Unlike wild-type cells, in which nearly half of the H2O2-triggered expression changes were acclimated in NaCl-pretreated cells, there were significantly fewer acclimated expression changes in the msn2Δ strain responding to the same conditions. Of the genes that showed acclimation, the majority was repressed by H2O2 treatment (Figure 5A, bottom). The smaller number of acclimated expression changes in the msn2Δ strain correlates with the observed defect in acquired stress resistance under these conditions. Thus, the acclimated expression seen in wild-type cells is a response specific to cells with acquired stress resistance and not simply a consequence of multiple stress treatments.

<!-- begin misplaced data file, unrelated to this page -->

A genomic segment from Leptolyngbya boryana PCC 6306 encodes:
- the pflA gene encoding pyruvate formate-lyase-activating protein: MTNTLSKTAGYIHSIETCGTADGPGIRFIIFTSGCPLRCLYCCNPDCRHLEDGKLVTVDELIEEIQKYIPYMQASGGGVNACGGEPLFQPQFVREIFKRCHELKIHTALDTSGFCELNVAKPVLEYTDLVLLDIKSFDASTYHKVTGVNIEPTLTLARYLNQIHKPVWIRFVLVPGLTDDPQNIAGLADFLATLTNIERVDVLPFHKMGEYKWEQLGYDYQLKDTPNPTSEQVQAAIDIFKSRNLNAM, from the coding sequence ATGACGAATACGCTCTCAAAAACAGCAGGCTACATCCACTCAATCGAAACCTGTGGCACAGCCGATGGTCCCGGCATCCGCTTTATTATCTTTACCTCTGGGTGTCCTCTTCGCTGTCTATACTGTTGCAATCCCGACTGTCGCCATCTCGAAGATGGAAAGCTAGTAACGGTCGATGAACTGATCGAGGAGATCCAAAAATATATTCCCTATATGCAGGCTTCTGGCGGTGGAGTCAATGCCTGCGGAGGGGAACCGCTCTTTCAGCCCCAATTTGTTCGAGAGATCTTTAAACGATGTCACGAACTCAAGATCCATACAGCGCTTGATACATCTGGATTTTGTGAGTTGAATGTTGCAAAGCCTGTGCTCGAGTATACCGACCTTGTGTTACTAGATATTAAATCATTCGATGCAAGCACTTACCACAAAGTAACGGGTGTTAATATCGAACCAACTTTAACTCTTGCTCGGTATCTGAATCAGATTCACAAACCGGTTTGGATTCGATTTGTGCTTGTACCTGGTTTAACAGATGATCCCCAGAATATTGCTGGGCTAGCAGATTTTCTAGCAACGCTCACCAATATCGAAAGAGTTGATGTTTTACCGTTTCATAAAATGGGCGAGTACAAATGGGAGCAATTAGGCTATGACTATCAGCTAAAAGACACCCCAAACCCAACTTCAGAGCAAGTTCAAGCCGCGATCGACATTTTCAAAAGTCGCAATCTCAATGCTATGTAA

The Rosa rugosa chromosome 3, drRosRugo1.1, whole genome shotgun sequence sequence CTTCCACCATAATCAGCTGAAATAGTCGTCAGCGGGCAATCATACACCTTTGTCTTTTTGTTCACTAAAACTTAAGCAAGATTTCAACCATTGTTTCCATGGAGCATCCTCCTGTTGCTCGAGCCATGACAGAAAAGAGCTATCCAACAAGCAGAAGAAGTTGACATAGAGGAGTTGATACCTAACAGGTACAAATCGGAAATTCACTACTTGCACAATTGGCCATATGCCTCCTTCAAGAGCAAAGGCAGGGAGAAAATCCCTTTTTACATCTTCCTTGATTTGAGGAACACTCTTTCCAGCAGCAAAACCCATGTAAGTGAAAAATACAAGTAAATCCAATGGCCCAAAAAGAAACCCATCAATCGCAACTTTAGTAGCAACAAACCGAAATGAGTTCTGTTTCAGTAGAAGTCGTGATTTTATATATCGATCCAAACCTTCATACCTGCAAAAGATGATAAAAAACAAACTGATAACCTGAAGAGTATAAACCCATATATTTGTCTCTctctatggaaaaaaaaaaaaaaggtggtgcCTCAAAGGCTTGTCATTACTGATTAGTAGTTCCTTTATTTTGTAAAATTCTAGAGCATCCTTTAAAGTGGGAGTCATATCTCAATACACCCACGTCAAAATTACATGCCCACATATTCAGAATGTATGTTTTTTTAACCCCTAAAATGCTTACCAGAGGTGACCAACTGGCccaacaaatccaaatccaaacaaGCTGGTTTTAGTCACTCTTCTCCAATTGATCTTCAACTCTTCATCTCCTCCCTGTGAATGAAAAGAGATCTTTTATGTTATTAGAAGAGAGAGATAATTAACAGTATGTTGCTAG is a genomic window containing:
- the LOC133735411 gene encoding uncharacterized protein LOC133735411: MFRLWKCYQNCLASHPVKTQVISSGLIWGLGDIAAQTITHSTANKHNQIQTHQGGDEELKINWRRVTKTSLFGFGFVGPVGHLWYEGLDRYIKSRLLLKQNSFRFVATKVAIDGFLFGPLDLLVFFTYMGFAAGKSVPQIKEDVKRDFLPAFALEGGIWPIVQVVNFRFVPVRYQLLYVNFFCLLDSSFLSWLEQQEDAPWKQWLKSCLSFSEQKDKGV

Cells respond to acute stress by dramatically altering genomic expression; however, few (1–3%) of the genes whose expression is affected are required to survive that stress treatment (Giaever et al., 2002 blue right-pointing triangle). Our results suggest that the primary function of these gene expression changes is to provide protection against impending stress. Strains lacking the transcription factors Msn2p and/or Msn4p have a major defect in acquired stress resistance but no observed sensitivity to a single dose of acute stress. The defect in acquired, but not basal, stress resistance correlates with a defect in gene expression in the msn2/4 mutants responding to primary stress (Figure 4), again suggesting that the stress-activated expression changes contribute to acquired instead of basal stress tolerance. Consistently, nascent protein synthesis is not required to survive the acute stresses studied here but is critical for acquisition of normal levels of subsequent stress resistance. Finally, cells that have already acquired stress resistance show smaller differences in stress-activated gene expression, at a specific subset of genes heavily enriched for ESR genes (Figure 5). Thus, the observed expression changes provide a preparative role for impending stress rather than a protective role against the original stimulus.